Wednesday, March 25, 2015

I don't think "free range" means what you think it means

So I was reading a Paleo blog post about how you should concentrate on buying organic, all natural, free range, grass-fed meat in order to be as healthy as possible. Of course, I glossed over the article and then carefully read the bazillions of idiotic comments that followed the post (because the idiot comments are the best part!). In the comments was a long conversation about which type of chicken is the best to buy from the store. Some people said organic was fine. Others recommended free range. While some said it has to be pastured/grass fed.

I kind of wanted to chime in and let all these people know that regardless of the labeling, pretty much all of the chicken you buy at a chain grocery store comes from Cornish hybrid chickens who don't really know how to survive in a free range or pastured situation. Also these chickens don't survive on a grass fed diet. Cornish hybrids have been genetically manipulated through intensive breeding systems to be a super fast growing but incredibly fragile meat chicken. These birds are capable of growing from a 1 oz chick to a 6 lb. oven roaster in 6 weeks or less. This is an incredible growth curve for an animal. Of course, this sort of intense growth requires a massive amount of calories and an infinitesimal amount of energy expended getting these calories. These chickens are programmed to eat all the time and not move at all.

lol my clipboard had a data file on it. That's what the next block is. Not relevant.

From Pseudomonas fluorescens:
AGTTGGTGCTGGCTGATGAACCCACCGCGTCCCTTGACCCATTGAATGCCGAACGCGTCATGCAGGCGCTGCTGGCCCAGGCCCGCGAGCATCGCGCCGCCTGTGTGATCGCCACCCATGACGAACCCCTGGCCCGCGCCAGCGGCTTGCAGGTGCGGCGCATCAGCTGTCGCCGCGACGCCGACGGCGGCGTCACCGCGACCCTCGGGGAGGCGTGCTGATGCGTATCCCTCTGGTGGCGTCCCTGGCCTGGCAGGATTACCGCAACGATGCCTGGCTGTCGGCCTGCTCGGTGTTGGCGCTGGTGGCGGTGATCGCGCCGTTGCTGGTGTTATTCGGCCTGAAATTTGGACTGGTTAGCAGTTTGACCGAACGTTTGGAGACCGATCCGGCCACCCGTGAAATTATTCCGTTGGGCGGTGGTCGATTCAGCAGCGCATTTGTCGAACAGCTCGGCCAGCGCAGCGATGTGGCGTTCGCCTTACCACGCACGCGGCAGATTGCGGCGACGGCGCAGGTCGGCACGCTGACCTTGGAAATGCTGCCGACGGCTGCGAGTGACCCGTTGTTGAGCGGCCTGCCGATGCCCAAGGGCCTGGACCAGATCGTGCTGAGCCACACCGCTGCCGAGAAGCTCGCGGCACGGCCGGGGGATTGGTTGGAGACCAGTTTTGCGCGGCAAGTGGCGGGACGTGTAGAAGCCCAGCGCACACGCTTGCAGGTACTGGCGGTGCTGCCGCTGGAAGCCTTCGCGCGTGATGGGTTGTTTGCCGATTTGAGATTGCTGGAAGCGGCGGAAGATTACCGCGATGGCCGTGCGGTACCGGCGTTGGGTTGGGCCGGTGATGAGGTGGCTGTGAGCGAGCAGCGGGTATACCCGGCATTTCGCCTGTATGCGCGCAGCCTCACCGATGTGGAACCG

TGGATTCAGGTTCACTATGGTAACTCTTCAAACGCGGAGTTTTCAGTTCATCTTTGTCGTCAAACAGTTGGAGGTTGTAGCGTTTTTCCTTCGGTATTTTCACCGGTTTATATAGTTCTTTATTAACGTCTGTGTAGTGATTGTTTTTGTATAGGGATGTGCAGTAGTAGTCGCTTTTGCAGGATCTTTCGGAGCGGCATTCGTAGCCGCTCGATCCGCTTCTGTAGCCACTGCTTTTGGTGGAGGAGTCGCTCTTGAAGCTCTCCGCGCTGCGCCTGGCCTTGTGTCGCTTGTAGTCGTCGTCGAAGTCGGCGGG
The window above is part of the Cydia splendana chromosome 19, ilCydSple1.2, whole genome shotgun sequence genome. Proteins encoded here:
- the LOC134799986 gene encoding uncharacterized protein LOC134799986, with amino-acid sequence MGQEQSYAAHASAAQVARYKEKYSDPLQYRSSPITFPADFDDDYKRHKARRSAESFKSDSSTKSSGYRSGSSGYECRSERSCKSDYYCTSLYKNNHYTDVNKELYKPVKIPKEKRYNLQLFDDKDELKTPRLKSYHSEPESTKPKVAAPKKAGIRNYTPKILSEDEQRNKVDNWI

I have friends who have tried to pasture Cornish hybrids and the result was that they had to actually pick up each chicken and move it to a new spot in the pasture or else it would just lie in its own feces. No amount of free ranging space can convince a Cornish hybrid to get off of its butt and move around. While pasturing meat birds is a noble pursuit, it is probably not feasible with the most numerous type of meat bird -- the lazy Cornish hybrid.So don't waste your brain power trying to decide if the plastic-wrapped package of organic free-range chicken is better than the plastic-wrapped package of organic pasture-raised chicken. The health benefits are probably not different between the two because the chickens who went into the meat are the same.

There are some meat birds available to purchase who are more suited for a pasture situation. I prefer to raise "Freedom Rangers" which are a hybrid of three French breeds of meat chicken. They grow very quickly (8-10 weeks for maturity) and yet they move around a lot more than a Cornish hybrid. These meat birds actually act like real chickens. They will scratch and forage and eat a varied diet. A Cornish hybrid will not scratch or forage, and they prefer broiler feed to anything else.

The moral of this story is: If you want healthy, humanely-raised, organic, pastured, grass-fed, all natural chicken -- RAISE IT YOURSELF or hire a good friend to RAISE IT FOR YOU! And stay away from Cornish hybrids -- they are gross!

1 comment:

Lance Flournoy said...

We get the hybrid...put them in the chicken tractor from the box we pick up@the post office. Always give them an egg laying Chuck that's w week older...2 eggers per 25 meats. Takes 9 + weeks to grow a (near) 5lb bird .... But. It can be done if you teach them. :)